Genetic heterogeneity of Alzheimer's disease in subjects with and without hypertension.

Journal Article (Journal Article)

Alzheimer's disease (AD) is a progressive neurodegenerative disorder caused by the interplay of multiple genetic and non-genetic factors. Hypertension is one of the AD risk factors that has been linked to underlying pathological changes like senile plaques and neurofibrillary tangles formation as well as hippocampal atrophy. In this study, we investigated the differences in the genetic architecture of AD between hypertensive and non-hypertensive subjects in four independent cohorts. Our genome-wide association analyses revealed significant associations of 15 novel potentially AD-associated polymorphisms (P < 5E-06) that were located outside the chromosome 19q13 region and were significant either in hypertensive or non-hypertensive groups. The closest genes to 14 polymorphisms were not associated with AD at P < 5E-06 in previous genome-wide association studies (GWAS). Also, four of them were located within two chromosomal regions (i.e., 3q13.11 and 17q21.2) that were not associated with AD at P < 5E-06 before. In addition, 30 genes demonstrated evidence of group-specific associations with AD at the false discovery rates (FDR) < 0.05 in our gene-based and transcriptome-wide association analyses. The chromosomal regions corresponding to four genes (i.e., 2p13.1, 9p13.3, 17q12, and 18q21.1) were not associated with AD at P < 5E-06 in previous GWAS. These genes may serve as a list of prioritized candidates for future functional studies. Our pathway-enrichment analyses revealed the associations of 11 non-group-specific and four group-specific pathways with AD at FDR < 0.05. These findings provided novel insights into the potential genetic heterogeneity of AD among subjects with and without hypertension.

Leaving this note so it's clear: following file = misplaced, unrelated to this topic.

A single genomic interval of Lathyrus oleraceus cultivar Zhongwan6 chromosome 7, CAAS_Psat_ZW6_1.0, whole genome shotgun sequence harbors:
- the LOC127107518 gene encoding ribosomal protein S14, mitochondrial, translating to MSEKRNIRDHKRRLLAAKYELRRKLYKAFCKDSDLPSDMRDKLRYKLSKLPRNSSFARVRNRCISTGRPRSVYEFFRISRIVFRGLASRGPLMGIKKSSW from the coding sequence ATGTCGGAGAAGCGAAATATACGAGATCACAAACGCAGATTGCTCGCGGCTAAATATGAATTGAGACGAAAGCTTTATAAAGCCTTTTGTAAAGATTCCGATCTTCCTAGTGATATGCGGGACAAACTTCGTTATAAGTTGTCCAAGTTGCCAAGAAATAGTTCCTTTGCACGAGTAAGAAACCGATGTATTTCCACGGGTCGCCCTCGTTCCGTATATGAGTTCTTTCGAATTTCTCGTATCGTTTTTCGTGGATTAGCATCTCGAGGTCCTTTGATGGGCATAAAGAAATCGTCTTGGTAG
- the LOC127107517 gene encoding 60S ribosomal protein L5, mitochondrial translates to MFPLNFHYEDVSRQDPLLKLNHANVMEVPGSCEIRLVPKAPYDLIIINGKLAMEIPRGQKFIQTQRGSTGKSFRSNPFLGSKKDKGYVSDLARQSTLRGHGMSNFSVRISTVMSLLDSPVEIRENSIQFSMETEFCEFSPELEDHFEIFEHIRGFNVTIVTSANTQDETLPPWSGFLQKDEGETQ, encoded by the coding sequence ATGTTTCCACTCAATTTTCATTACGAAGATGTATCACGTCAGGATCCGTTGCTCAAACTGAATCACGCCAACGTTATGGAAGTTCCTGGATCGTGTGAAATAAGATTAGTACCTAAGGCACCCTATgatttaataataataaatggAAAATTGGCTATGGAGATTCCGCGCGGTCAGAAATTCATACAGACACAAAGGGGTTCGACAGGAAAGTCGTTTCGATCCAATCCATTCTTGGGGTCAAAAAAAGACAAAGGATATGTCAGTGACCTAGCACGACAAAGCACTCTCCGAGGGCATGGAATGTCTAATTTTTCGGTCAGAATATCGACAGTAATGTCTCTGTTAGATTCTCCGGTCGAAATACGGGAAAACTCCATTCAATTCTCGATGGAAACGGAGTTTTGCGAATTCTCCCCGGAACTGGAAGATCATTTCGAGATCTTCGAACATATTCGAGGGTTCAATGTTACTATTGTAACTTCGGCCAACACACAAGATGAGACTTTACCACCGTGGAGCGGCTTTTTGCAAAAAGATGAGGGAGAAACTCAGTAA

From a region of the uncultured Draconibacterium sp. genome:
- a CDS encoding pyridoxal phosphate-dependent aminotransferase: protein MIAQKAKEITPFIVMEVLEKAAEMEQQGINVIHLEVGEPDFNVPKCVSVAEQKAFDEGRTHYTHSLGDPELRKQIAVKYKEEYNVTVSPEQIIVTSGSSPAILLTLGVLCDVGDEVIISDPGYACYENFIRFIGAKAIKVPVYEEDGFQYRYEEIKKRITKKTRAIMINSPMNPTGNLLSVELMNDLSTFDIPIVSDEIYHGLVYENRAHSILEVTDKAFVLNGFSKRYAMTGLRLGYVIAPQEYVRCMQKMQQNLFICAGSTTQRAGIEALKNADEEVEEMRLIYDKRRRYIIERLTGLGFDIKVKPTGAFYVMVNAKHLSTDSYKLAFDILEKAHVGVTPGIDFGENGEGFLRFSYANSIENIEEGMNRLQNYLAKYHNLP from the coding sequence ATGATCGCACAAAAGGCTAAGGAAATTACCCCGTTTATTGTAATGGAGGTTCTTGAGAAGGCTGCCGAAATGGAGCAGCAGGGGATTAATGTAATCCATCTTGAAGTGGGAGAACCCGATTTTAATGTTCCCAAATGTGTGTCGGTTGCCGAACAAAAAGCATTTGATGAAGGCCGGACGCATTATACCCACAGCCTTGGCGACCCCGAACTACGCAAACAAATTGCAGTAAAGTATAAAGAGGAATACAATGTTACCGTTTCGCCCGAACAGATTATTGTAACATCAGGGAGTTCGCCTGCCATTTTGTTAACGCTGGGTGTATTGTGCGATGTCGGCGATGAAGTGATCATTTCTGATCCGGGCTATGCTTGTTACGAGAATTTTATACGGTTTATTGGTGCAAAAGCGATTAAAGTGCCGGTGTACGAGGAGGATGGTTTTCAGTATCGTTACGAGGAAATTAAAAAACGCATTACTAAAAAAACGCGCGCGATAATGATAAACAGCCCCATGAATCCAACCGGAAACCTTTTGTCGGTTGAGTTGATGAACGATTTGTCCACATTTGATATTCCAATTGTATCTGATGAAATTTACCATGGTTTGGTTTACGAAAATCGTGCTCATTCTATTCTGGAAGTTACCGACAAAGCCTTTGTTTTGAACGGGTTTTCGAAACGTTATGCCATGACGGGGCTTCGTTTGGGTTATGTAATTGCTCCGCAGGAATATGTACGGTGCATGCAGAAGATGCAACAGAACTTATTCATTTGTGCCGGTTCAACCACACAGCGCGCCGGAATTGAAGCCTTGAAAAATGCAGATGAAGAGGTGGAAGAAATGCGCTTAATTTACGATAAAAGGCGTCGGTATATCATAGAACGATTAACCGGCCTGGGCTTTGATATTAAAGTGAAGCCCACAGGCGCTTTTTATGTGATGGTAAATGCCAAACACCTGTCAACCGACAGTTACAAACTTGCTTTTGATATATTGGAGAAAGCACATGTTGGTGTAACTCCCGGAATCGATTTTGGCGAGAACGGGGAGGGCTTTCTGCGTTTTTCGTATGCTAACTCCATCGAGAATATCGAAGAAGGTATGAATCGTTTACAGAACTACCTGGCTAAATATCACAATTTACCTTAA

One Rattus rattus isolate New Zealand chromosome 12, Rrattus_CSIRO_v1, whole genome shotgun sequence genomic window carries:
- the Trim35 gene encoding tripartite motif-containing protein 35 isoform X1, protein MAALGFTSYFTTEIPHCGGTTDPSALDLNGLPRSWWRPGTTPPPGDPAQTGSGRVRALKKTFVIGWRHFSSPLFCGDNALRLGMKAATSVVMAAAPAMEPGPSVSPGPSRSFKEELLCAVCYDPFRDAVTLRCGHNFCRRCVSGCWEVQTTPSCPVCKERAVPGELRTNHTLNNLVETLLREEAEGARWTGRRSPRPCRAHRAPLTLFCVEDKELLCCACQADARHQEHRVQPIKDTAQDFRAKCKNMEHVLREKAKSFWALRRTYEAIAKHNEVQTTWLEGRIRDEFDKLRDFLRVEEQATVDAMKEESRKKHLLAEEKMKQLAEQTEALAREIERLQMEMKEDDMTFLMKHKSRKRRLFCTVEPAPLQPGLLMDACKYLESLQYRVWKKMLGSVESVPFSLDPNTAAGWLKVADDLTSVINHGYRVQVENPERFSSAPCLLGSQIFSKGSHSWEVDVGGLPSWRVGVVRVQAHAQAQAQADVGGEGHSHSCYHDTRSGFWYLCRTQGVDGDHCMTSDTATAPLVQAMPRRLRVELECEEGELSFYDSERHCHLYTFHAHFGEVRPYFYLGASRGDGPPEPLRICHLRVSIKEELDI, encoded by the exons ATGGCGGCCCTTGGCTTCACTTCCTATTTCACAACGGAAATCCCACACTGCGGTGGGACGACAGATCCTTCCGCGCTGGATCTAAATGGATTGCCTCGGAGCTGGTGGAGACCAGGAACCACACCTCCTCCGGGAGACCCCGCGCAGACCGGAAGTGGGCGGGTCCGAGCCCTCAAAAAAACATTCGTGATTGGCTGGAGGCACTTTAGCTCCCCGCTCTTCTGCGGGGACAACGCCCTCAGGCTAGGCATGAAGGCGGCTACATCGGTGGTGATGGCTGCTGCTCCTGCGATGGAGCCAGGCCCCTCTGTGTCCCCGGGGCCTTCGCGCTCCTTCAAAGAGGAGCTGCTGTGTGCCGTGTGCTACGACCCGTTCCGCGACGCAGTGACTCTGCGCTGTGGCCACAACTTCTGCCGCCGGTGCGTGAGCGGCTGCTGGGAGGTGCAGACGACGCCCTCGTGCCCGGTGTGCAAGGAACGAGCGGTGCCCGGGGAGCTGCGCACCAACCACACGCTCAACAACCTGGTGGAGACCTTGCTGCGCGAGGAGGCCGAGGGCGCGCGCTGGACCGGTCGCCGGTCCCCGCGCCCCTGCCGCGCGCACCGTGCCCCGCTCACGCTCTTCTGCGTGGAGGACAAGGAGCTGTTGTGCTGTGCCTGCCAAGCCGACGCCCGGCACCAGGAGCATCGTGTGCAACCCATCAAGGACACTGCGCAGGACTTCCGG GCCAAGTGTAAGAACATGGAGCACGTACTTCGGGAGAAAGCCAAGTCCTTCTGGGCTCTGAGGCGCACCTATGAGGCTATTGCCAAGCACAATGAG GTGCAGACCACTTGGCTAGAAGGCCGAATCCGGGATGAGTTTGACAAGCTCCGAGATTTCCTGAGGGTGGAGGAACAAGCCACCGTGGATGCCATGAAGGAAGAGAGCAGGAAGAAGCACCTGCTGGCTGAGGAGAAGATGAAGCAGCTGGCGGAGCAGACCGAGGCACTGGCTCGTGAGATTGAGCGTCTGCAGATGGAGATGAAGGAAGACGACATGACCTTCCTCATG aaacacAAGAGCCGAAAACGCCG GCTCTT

Full Text

Duke Authors

Cited Authors

  • Nazarian, A; Arbeev, KG; Yashkin, AP; Kulminski, AM

Published Date

  • April 2019

Published In

Volume / Issue

  • 41 / 2

Start / End Page

  • 137 - 154

PubMed ID

  • 31055733

Pubmed Central ID

  • PMC6544706

Electronic International Standard Serial Number (EISSN)

  • 2509-2723

International Standard Serial Number (ISSN)

  • 2509-2715

Digital Object Identifier (DOI)

  • 10.1007/s11357-019-00071-5


  • eng